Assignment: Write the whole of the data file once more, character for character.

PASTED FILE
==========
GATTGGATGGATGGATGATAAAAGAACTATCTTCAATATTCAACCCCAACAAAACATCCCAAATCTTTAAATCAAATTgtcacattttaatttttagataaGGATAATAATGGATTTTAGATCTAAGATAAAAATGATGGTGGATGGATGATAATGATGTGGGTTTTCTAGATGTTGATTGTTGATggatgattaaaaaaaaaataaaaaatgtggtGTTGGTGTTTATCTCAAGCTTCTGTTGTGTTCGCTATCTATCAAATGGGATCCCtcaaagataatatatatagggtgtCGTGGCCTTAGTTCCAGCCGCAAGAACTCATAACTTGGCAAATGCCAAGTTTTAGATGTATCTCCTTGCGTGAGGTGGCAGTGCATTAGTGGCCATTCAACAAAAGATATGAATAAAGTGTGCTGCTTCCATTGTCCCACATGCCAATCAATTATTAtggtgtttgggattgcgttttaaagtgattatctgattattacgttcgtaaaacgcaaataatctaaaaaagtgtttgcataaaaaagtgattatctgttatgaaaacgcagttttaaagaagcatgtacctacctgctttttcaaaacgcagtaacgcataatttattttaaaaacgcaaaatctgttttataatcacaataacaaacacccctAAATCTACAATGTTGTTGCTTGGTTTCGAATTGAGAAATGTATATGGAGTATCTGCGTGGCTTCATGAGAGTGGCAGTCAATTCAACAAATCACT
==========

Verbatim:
GATTGGATGGATGGATGATAAAAGAACTATCTTCAATATTCAACCCCAACAAAACATCCCAAATCTTTAAATCAAATTgtcacattttaatttttagataaGGATAATAATGGATTTTAGATCTAAGATAAAAATGATGGTGGATGGATGATAATGATGTGGGTTTTCTAGATGTTGATTGTTGATggatgattaaaaaaaaaataaaaaatgtggtGTTGGTGTTTATCTCAAGCTTCTGTTGTGTTCGCTATCTATCAAATGGGATCCCtcaaagataatatatatagggtgtCGTGGCCTTAGTTCCAGCCGCAAGAACTCATAACTTGGCAAATGCCAAGTTTTAGATGTATCTCCTTGCGTGAGGTGGCAGTGCATTAGTGGCCATTCAACAAAAGATATGAATAAAGTGTGCTGCTTCCATTGTCCCACATGCCAATCAATTATTAtggtgtttgggattgcgttttaaagtgattatctgattattacgttcgtaaaacgcaaataatctaaaaaagtgtttgcataaaaaagtgattatctgttatgaaaacgcagttttaaagaagcatgtacctacctgctttttcaaaacgcagtaacgcataatttattttaaaaacgcaaaatctgttttataatcacaataacaaacacccctAAATCTACAATGTTGTTGCTTGGTTTCGAATTGAGAAATGTATATGGAGTATCTGCGTGGCTTCATGAGAGTGGCAGTCAATTCAACAAATCACT